The Eco-Society of Damanhur
The Eco-Society of Damanhur, photo by Wikipedia

Damanhur has its own currency, its own educational and economic system, administrative bodies and exclusive job positions. They call themselves an eco-society; their fundamental belief is that man is the bearer of a divine spark. Through meditation and some techniques they invented, Damanhurians learn to direct vital energies to become increase self-consciousness. They also have their own conception and interpretation of history and physical phenomena (not supported by established scientific theories), based on the theory of “synchronic lines”, some “streams of energy” that cross the planet, connecting it to the rest of the universe and on the basis of which events can be explained.

One of the core values ​​of Damanhurian spirituality is ecology. The Earth is seen as a living being in and of itself. They want to value more the fact that man is connected with it as with other living beings. Renewable energies, organic farming, bio-architecture, lessons dedicated at schools: in Damanhur, sustainability is created every day, through concrete action.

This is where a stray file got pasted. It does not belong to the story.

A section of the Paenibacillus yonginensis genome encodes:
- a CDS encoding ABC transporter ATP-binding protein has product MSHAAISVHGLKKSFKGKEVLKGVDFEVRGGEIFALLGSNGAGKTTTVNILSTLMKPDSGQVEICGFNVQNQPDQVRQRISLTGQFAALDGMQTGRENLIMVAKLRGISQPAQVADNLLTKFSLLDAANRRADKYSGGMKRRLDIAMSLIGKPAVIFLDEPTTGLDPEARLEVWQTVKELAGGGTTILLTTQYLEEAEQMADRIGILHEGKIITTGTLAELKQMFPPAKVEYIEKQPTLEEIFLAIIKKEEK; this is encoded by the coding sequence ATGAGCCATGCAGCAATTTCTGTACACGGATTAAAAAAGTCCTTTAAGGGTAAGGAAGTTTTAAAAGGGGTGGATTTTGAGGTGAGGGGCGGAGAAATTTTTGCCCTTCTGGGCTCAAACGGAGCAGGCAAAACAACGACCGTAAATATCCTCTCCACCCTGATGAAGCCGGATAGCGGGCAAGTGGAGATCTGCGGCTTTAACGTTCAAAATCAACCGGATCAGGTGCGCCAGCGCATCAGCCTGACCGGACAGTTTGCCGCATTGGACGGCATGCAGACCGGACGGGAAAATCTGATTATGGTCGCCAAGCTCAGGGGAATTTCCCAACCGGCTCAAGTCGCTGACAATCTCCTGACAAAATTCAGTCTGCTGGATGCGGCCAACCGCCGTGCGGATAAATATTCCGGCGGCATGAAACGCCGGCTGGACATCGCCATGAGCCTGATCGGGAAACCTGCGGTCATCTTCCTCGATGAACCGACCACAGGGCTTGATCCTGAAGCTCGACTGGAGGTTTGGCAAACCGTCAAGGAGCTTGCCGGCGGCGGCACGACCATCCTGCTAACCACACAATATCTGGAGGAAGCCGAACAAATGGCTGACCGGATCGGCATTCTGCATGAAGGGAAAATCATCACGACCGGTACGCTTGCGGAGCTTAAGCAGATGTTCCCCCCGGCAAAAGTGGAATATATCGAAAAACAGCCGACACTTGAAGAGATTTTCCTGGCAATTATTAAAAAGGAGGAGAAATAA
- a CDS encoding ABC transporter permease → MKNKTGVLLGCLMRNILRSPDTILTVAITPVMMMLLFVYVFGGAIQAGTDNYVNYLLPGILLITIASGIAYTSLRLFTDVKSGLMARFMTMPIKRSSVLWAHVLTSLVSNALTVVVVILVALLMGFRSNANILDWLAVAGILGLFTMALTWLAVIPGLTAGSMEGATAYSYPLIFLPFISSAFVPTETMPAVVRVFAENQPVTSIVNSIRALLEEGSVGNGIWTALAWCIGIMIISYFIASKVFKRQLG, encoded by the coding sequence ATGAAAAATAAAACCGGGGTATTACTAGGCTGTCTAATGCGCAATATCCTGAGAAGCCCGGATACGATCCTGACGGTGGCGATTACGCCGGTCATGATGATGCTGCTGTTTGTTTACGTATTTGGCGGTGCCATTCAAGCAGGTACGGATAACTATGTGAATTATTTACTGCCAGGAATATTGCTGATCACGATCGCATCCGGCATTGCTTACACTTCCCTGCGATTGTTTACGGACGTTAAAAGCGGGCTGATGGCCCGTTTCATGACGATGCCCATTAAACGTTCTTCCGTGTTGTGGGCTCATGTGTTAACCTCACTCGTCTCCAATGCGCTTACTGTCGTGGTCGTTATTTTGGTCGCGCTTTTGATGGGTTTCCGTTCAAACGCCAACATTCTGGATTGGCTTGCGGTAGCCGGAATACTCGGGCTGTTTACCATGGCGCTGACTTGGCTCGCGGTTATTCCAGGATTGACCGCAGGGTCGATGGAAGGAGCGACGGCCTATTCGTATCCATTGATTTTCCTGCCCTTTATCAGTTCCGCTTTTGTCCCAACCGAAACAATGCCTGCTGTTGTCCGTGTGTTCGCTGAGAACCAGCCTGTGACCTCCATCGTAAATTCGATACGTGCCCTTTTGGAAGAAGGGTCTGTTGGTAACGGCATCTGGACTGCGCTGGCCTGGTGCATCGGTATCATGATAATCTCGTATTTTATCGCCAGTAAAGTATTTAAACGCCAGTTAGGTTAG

The eighth wonder of the world

The Temples of Humanity occupy 8.500 cubic meters of underground space, divided into five floors, up to a depth of 72 meters beneath the ground. According to the community, the building was inspired by one of the visions of Airaudi, who saw a star falling to the ground exactly where today we find the Temples, and there he began to dig the rock with his bare hands. There is no doubt about the extraordinary nature of the building we are talking about.